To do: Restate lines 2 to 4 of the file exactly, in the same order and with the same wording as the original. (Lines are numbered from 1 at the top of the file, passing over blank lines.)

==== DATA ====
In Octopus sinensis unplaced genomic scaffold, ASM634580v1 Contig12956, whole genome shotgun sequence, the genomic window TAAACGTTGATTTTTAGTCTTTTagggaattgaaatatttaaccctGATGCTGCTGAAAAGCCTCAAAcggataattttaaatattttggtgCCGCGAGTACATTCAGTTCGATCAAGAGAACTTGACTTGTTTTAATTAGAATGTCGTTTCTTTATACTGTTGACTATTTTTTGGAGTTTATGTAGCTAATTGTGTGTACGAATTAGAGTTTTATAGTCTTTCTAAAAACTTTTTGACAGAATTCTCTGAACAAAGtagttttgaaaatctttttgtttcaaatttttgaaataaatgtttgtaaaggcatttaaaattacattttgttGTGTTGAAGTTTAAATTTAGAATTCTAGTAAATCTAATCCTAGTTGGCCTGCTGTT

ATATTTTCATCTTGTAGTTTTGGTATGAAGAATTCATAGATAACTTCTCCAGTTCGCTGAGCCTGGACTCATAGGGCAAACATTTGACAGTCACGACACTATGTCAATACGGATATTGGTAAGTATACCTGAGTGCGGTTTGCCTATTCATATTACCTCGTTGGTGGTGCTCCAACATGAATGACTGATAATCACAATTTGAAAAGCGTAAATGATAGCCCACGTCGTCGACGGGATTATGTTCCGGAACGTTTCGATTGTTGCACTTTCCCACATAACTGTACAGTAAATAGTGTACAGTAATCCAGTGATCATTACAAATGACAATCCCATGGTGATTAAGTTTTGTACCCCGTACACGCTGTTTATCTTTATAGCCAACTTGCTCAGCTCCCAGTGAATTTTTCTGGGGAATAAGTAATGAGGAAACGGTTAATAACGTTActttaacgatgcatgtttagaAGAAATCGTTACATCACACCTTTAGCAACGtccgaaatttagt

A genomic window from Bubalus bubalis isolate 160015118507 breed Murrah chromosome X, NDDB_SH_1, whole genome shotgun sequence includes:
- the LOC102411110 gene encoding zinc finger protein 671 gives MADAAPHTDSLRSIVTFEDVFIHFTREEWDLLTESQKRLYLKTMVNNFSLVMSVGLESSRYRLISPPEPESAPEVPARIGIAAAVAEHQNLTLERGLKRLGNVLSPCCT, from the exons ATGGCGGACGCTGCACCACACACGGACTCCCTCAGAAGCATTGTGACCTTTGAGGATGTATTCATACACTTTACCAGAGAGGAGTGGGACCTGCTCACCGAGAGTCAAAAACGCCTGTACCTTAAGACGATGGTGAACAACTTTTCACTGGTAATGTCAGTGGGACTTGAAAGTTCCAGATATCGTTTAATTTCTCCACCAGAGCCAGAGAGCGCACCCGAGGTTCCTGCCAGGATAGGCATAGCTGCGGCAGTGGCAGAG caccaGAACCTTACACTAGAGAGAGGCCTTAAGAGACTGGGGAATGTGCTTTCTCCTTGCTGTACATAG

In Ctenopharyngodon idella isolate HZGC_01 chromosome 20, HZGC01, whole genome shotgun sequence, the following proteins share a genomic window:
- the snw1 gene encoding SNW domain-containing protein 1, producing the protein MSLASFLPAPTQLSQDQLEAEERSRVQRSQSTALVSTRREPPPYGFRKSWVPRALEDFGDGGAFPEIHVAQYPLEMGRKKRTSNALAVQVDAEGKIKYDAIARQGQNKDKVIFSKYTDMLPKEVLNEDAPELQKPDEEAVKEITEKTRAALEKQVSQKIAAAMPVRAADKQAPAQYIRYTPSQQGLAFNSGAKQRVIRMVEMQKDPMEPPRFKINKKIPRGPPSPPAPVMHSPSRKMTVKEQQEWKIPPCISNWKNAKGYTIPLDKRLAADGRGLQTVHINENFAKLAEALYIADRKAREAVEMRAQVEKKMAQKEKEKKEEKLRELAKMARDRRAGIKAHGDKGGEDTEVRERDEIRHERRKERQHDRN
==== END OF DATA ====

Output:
ATATTTTCATCTTGTAGTTTTGGTATGAAGAATTCATAGATAACTTCTCCAGTTCGCTGAGCCTGGACTCATAGGGCAAACATTTGACAGTCACGACACTATGTCAATACGGATATTGGTAAGTATACCTGAGTGCGGTTTGCCTATTCATATTACCTCGTTGGTGGTGCTCCAACATGAATGACTGATAATCACAATTTGAAAAGCGTAAATGATAGCCCACGTCGTCGACGGGATTATGTTCCGGAACGTTTCGATTGTTGCACTTTCCCACATAACTGTACAGTAAATAGTGTACAGTAATCCAGTGATCATTACAAATGACAATCCCATGGTGATTAAGTTTTGTACCCCGTACACGCTGTTTATCTTTATAGCCAACTTGCTCAGCTCCCAGTGAATTTTTCTGGGGAATAAGTAATGAGGAAACGGTTAATAACGTTActttaacgatgcatgtttagaAGAAATCGTTACATCACACCTTTAGCAACGtccgaaatttagt

A genomic window from Bubalus bubalis isolate 160015118507 breed Murrah chromosome X, NDDB_SH_1, whole genome shotgun sequence includes:
- the LOC102411110 gene encoding zinc finger protein 671 gives MADAAPHTDSLRSIVTFEDVFIHFTREEWDLLTESQKRLYLKTMVNNFSLVMSVGLESSRYRLISPPEPESAPEVPARIGIAAAVAEHQNLTLERGLKRLGNVLSPCCT, from the exons ATGGCGGACGCTGCACCACACACGGACTCCCTCAGAAGCATTGTGACCTTTGAGGATGTATTCATACACTTTACCAGAGAGGAGTGGGACCTGCTCACCGAGAGTCAAAAACGCCTGTACCTTAAGACGATGGTGAACAACTTTTCACTGGTAATGTCAGTGGGACTTGAAAGTTCCAGATATCGTTTAATTTCTCCACCAGAGCCAGAGAGCGCACCCGAGGTTCCTGCCAGGATAGGCATAGCTGCGGCAGTGGCAGAG caccaGAACCTTACACTAGAGAGAGGCCTTAAGAGACTGGGGAATGTGCTTTCTCCTTGCTGTACATAG